An English-born actress, Isabella "Bella" Pateman came to the United States in 1869 to play the burlesque "Robinson Crusoe" at Wood's Museum in New York. She toured the circuits in a company organized by Charlotte Thompson in 1870, until she wangled a place in the troupe at Booth's Theatre in New York. There she distinguished herself as support to Joseph Jefferson in "Rip Van Winkle" and "Love and Loyalty." She began to show her dramatic range when she opted to play the villainess Madame Marco in 1871's "Marble Heart" and galvanized audiences with her cruelty. She began playing opposite Edwin Booth in Shakespeare at Booth's in winter of 1872, and this partnership would enjoy periodic renewals, particularly in the early 1880s when Booth went touring. She proved capable of performing comedy, when Dion Boucicault cast her in "Daddy O’Dowd" in 1873.
Pateman clearly tired of her tepid reception among New York’s critics, for in June 1873 she shipped to California and set up as the leading lady there. Using "The New Magdalen" as her vehicle, she asserted herself as the major actress on the West Coast, and the toast of the city. She returned to New York to repeat her triumph. It brought her sufficient fame that Booth suggested that they partner to form a touring company. This they did in 1874, and spent the winter season in Chicago performing a variety of repertoire. She announced that she was departing for Europe in May, but decided upon a triumphant return to San Francisco instead.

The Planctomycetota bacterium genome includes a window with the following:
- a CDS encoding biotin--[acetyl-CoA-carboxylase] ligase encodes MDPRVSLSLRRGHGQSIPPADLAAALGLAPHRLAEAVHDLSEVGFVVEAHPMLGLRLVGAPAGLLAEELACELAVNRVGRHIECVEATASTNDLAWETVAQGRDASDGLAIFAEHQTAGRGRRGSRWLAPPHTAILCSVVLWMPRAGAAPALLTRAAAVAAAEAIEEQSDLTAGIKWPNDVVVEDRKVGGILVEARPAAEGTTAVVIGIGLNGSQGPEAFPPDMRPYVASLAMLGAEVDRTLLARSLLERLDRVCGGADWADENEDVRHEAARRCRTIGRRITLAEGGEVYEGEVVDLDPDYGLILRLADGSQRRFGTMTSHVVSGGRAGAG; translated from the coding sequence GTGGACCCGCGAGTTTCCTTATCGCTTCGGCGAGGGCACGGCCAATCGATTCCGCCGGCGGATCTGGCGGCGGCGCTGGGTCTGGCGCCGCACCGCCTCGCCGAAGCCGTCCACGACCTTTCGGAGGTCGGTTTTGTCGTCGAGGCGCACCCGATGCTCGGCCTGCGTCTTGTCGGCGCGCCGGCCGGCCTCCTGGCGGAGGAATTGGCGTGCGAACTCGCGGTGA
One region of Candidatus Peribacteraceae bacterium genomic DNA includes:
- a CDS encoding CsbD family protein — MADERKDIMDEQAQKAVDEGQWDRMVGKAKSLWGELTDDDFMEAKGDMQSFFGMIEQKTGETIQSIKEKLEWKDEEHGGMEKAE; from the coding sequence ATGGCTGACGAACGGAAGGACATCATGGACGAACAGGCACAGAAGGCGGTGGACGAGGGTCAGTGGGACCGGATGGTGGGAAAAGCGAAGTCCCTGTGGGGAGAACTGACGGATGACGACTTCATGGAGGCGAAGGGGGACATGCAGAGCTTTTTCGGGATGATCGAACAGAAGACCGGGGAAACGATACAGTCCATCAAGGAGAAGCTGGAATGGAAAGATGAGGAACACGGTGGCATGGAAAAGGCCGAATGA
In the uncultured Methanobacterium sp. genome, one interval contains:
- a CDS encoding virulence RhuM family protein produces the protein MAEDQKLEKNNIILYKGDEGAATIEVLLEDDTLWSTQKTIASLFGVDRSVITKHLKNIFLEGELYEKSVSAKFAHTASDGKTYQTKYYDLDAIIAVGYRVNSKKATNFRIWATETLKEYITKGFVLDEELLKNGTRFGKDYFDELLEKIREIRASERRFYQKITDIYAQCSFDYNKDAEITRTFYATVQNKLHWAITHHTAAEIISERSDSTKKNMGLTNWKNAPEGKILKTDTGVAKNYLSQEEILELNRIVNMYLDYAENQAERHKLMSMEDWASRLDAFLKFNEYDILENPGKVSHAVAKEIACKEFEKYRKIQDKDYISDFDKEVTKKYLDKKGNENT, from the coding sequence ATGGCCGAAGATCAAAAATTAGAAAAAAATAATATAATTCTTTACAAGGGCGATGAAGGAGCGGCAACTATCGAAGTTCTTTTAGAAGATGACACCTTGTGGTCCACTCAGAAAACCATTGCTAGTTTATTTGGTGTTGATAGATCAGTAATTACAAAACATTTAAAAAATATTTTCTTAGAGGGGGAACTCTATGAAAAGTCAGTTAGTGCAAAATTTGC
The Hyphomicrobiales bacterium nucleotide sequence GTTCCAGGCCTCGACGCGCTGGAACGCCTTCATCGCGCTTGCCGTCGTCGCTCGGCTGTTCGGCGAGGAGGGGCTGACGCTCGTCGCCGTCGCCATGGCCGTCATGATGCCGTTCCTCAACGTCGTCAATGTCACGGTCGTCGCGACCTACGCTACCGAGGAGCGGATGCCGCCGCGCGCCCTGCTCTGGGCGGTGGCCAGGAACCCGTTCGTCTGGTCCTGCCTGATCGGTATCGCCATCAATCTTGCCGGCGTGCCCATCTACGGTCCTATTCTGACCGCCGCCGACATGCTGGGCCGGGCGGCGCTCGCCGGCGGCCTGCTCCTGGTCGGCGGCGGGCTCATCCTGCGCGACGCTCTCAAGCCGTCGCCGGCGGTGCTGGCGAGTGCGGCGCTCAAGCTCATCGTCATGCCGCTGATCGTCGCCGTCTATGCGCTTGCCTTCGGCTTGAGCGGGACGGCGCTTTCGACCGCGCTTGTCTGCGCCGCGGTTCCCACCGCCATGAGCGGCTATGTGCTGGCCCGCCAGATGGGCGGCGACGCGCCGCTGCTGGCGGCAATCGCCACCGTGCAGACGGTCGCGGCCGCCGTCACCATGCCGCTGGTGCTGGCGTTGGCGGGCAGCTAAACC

At the California Theater Pateman refined her art in roles such as Lady Macbeth and Juliet. Her fame had its costs. The wife of the Lt. Governor of California, Mrs. Pacheco wrote a four act play expressly for her performance; it was not a success. Yet the California Theatre Company to which Pateman belonged had the greatest gross annual receipts of any theater in the country.
In spring of 1876 she departed, intent on returning to England and establishing her reputation on the London stage. This she accomplished in the autumn of 1876 playing "Mary Stuart." She worked in London in conjunction with her husband Robert Pateman for four seasons before returning to America to partner with Edwin Booth in autumn of 1881.
Her career remained vital until 1902, and included several highlights, particularly Lady Isabel in the paradigmatic melodrama "East Lynne." Known among performers as easy-going, professional, and efficient, she suffered a public relations fiasco in 1875 when she dissed the American flag being worn by a street cur in San Francisco. David S. Shields/ALS